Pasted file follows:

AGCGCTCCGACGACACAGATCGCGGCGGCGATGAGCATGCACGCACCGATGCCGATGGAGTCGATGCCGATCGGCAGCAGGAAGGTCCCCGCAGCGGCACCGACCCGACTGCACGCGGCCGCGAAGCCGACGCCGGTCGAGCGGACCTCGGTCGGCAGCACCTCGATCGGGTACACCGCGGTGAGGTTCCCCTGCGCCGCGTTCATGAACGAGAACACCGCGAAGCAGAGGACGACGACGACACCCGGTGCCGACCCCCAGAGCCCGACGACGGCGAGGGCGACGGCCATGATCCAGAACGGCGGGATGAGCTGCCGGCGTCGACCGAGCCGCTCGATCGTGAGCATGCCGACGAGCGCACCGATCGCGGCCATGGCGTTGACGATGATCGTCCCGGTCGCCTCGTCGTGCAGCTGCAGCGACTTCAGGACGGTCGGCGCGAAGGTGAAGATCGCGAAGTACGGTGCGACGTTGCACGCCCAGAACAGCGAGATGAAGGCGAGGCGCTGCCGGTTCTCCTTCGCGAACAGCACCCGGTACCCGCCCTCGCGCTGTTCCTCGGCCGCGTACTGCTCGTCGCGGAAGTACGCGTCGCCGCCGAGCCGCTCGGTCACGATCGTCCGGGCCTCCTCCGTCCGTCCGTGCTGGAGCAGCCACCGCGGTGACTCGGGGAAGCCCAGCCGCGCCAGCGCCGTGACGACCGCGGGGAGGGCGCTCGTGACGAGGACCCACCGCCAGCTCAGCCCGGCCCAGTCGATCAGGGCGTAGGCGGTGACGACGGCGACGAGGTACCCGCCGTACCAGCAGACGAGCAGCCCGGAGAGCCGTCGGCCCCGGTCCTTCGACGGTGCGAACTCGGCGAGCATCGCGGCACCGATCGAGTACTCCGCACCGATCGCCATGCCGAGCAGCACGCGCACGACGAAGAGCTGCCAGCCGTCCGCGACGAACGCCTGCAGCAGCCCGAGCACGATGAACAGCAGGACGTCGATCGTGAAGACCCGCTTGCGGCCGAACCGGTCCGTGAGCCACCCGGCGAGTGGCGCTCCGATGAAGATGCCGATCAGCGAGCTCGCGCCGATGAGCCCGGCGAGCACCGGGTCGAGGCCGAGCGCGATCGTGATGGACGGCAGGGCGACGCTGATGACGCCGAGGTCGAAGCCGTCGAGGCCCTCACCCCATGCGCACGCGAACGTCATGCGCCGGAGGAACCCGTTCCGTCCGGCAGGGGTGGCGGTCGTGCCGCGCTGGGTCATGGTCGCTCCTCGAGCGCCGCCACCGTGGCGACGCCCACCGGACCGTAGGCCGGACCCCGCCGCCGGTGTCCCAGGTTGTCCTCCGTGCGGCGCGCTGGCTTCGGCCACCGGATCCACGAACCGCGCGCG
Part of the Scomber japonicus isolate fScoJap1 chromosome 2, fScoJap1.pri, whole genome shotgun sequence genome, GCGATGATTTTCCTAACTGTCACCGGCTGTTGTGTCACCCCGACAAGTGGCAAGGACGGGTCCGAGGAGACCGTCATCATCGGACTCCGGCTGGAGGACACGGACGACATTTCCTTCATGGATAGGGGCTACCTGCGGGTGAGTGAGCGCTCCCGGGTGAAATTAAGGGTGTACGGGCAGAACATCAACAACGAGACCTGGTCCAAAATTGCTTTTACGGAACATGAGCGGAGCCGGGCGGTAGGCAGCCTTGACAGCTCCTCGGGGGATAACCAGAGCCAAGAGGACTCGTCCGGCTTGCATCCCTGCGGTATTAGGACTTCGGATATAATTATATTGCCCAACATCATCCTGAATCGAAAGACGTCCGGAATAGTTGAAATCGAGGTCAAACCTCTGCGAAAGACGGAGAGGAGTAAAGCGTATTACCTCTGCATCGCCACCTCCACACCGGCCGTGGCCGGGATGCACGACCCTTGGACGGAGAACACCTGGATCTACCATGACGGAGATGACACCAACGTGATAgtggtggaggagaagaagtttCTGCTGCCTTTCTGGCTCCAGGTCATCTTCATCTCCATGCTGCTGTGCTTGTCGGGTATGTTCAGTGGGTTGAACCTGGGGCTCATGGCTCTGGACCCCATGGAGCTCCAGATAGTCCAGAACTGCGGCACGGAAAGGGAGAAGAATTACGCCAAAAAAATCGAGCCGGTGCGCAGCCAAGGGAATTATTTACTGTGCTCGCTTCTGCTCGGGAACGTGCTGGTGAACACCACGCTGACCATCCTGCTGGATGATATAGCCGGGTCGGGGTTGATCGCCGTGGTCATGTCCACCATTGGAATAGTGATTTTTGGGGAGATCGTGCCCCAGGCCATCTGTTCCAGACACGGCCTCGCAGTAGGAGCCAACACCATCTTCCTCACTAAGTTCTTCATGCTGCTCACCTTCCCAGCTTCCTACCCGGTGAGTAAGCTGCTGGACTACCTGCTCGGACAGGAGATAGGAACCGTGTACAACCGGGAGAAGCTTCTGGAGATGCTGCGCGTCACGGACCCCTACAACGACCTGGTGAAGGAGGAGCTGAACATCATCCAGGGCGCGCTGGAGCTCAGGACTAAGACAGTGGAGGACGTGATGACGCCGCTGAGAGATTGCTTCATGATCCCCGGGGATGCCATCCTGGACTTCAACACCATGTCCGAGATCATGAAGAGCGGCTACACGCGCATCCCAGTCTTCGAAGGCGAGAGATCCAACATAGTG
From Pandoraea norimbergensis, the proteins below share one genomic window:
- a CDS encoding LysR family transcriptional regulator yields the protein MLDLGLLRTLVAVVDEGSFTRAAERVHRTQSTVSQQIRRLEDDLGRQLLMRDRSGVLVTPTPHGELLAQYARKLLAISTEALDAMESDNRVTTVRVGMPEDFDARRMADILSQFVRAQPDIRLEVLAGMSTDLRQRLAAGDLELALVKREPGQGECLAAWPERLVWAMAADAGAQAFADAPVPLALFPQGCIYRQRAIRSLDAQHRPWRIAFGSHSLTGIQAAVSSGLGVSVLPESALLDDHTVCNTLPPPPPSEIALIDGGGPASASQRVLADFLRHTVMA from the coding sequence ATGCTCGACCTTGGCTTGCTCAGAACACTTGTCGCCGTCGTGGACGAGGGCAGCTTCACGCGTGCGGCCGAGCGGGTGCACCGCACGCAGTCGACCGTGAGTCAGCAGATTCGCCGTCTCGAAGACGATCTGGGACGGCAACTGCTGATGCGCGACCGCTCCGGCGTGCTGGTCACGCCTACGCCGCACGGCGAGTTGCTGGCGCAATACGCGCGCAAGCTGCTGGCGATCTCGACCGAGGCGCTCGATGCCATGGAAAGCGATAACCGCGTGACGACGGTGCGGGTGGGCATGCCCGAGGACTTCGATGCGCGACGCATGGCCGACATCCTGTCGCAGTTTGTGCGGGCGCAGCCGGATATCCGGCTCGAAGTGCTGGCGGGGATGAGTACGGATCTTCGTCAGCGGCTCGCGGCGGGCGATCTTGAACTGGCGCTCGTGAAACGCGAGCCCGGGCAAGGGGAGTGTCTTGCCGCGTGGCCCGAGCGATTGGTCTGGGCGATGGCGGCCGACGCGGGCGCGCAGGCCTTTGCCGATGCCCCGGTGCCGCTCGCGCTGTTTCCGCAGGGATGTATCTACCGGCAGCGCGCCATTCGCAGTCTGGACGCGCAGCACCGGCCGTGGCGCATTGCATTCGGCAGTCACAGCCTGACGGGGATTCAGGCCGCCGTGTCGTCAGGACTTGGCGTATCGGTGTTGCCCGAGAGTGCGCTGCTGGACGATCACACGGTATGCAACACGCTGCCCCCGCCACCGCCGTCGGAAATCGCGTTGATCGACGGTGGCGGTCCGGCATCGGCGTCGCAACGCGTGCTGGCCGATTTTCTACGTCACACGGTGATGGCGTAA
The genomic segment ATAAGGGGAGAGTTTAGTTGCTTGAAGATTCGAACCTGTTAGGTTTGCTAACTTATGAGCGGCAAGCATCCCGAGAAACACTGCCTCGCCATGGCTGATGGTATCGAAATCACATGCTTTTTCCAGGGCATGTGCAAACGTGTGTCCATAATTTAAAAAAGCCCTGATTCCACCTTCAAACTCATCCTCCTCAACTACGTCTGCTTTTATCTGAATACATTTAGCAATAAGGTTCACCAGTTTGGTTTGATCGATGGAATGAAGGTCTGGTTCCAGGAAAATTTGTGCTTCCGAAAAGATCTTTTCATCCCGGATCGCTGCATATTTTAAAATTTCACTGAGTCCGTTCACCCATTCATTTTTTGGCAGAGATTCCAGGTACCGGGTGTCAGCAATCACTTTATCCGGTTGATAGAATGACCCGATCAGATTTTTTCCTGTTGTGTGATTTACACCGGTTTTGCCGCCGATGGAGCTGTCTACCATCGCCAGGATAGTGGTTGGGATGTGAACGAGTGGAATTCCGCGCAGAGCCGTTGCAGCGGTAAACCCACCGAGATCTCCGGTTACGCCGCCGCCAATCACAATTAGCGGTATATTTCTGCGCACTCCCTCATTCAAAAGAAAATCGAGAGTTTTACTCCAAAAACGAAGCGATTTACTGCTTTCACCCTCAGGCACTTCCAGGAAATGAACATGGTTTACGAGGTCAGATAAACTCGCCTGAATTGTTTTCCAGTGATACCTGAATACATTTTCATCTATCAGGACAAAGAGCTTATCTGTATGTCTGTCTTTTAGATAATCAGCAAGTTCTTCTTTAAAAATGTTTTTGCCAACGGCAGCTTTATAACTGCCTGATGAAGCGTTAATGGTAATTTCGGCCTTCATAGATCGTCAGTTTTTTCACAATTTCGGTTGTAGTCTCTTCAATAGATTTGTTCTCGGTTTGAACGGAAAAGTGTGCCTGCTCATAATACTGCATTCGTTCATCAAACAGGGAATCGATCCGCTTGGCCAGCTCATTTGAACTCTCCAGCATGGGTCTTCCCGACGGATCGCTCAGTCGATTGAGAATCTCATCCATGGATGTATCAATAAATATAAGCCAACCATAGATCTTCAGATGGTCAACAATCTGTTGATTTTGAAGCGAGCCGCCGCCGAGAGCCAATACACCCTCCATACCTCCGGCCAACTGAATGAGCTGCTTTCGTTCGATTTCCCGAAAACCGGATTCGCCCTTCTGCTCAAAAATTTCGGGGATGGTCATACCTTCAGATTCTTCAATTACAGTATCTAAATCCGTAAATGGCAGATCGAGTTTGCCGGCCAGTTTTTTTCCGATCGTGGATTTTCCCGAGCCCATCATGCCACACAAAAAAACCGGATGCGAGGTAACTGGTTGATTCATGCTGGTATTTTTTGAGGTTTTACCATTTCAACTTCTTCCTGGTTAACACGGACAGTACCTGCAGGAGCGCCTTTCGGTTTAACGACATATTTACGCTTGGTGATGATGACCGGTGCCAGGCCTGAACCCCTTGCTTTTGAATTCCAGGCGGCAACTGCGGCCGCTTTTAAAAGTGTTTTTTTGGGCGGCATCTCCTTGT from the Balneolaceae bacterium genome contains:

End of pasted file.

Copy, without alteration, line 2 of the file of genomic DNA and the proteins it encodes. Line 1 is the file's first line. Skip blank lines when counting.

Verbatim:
Part of the Scomber japonicus isolate fScoJap1 chromosome 2, fScoJap1.pri, whole genome shotgun sequence genome, GCGATGATTTTCCTAACTGTCACCGGCTGTTGTGTCACCCCGACAAGTGGCAAGGACGGGTCCGAGGAGACCGTCATCATCGGACTCCGGCTGGAGGACACGGACGACATTTCCTTCATGGATAGGGGCTACCTGCGGGTGAGTGAGCGCTCCCGGGTGAAATTAAGGGTGTACGGGCAGAACATCAACAACGAGACCTGGTCCAAAATTGCTTTTACGGAACATGAGCGGAGCCGGGCGGTAGGCAGCCTTGACAGCTCCTCGGGGGATAACCAGAGCCAAGAGGACTCGTCCGGCTTGCATCCCTGCGGTATTAGGACTTCGGATATAATTATATTGCCCAACATCATCCTGAATCGAAAGACGTCCGGAATAGTTGAAATCGAGGTCAAACCTCTGCGAAAGACGGAGAGGAGTAAAGCGTATTACCTCTGCATCGCCACCTCCACACCGGCCGTGGCCGGGATGCACGACCCTTGGACGGAGAACACCTGGATCTACCATGACGGAGATGACACCAACGTGATAgtggtggaggagaagaagtttCTGCTGCCTTTCTGGCTCCAGGTCATCTTCATCTCCATGCTGCTGTGCTTGTCGGGTATGTTCAGTGGGTTGAACCTGGGGCTCATGGCTCTGGACCCCATGGAGCTCCAGATAGTCCAGAACTGCGGCACGGAAAGGGAGAAGAATTACGCCAAAAAAATCGAGCCGGTGCGCAGCCAAGGGAATTATTTACTGTGCTCGCTTCTGCTCGGGAACGTGCTGGTGAACACCACGCTGACCATCCTGCTGGATGATATAGCCGGGTCGGGGTTGATCGCCGTGGTCATGTCCACCATTGGAATAGTGATTTTTGGGGAGATCGTGCCCCAGGCCATCTGTTCCAGACACGGCCTCGCAGTAGGAGCCAACACCATCTTCCTCACTAAGTTCTTCATGCTGCTCACCTTCCCAGCTTCCTACCCGGTGAGTAAGCTGCTGGACTACCTGCTCGGACAGGAGATAGGAACCGTGTACAACCGGGAGAAGCTTCTGGAGATGCTGCGCGTCACGGACCCCTACAACGACCTGGTGAAGGAGGAGCTGAACATCATCCAGGGCGCGCTGGAGCTCAGGACTAAGACAGTGGAGGACGTGATGACGCCGCTGAGAGATTGCTTCATGATCCCCGGGGATGCCATCCTGGACTTCAACACCATGTCCGAGATCATGAAGAGCGGCTACACGCGCATCCCAGTCTTCGAAGGCGAGAGATCCAACATAGTG